• Now Jane is a happy 47-year-old living in Swindon, enjoying family life with her son, who lives with her, and her grown-up daughter.
    • All these hidden and repressed feelings resurface in times of depression, without the now - grown-up adult being able to understand where they come from.
    • He is still friends with his ex-wife and his two grown-up daughters.
    • An egomaniacal celebrity author lives in Paris with his glamorous young second wife and his shy and unhappy grown-up daughter from his first marriage.
    • They are grown-up adults, they know what they are doing, and they have their own lifestyle.
  • 2informal

    (attitude) maduro
    (attitude) adulto
    (child) maduro
    • I had hoped for a more grown-up political debate from the governing party.
    • In this film the characters are more grown-up and it's that bit scarier too.
    • At grown-up dinner parties, my mother favoured crown of lamb, the cutlets primly decorated with little paper coronets.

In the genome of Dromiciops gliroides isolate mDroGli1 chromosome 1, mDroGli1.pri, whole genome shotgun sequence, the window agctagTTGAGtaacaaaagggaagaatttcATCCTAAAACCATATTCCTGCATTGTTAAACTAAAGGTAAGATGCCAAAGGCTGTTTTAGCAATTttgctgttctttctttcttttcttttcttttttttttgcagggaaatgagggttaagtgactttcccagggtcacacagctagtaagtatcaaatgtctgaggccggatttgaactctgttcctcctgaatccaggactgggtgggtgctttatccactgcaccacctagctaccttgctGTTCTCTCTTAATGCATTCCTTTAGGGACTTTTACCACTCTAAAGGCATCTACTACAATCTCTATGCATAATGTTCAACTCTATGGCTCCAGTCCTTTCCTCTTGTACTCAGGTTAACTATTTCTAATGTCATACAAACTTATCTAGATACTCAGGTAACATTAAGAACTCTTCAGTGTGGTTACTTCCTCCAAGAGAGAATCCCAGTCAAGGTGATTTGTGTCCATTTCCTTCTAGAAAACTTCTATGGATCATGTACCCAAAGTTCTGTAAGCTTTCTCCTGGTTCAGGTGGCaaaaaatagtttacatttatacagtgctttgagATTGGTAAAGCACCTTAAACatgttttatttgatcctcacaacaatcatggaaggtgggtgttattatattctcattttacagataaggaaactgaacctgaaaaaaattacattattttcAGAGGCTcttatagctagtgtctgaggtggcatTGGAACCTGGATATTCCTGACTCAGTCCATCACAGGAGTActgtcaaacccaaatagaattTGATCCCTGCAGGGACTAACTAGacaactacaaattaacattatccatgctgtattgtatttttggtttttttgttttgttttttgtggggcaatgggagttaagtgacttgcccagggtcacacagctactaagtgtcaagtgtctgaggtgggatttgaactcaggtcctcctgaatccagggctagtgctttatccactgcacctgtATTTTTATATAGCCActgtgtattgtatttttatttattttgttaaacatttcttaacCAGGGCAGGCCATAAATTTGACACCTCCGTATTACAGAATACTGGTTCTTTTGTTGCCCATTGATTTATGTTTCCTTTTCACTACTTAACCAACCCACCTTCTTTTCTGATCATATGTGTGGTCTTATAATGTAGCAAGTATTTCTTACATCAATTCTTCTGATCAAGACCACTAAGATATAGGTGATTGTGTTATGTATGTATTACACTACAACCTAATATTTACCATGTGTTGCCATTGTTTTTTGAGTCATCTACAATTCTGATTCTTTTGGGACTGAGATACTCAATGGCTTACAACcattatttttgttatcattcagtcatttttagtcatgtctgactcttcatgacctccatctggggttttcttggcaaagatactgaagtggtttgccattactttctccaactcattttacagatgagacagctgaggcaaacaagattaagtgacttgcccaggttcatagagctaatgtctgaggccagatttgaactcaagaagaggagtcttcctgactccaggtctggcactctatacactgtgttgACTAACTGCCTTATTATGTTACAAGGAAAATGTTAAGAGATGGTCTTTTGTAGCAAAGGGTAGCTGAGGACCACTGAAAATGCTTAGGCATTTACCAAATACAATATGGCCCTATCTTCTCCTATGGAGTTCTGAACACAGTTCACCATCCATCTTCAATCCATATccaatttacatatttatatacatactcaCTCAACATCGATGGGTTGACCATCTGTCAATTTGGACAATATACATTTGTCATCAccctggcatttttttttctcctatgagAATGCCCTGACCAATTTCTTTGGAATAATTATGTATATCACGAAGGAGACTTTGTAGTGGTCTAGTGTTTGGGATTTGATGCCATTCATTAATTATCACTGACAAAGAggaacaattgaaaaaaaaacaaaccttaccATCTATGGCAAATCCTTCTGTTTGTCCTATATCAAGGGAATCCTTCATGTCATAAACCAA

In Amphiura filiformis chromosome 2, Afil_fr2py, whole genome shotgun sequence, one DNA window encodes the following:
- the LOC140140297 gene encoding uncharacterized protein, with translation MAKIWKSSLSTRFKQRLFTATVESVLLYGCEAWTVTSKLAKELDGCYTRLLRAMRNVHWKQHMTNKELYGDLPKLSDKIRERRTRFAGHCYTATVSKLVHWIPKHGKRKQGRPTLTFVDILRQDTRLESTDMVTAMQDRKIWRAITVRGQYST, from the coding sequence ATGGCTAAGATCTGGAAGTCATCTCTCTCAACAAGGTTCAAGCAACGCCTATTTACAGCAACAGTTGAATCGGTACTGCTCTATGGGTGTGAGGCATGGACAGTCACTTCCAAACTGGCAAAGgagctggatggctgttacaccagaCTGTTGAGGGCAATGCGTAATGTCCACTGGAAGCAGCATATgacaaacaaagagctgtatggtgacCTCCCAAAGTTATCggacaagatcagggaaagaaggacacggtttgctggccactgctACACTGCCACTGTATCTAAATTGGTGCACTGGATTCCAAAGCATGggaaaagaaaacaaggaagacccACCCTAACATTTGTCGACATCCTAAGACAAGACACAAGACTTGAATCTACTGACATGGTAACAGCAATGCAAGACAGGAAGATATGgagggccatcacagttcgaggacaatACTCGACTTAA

• It's actually quite a nice, grown-up story that takes on some over-the-top characters and complicates them enough to make them seem like a family.
    • If the loch is a magnet for children, he says, it is also suitable for more grown-up pursuits, potentially appealing to those with an interest in conservation.
    • And I thought it was going to be a very grown-up dinner party, so I didn't worry about going back to find my light.
    • Some things that children would never think of however - like lighting - are indispensable factors at a grown-up party.
    • This party seemed more tailored to a grown-up clique, so I did what all out-of-place people do, I ate all of their pumpkin pie and left early.
    • If she has any sense, she should avail of her apparent estrangement from the party's kindergarten and reinvent herself as a grown-up politician.
    • My grown-up mind wishes my daughter's theory of world-changing worked.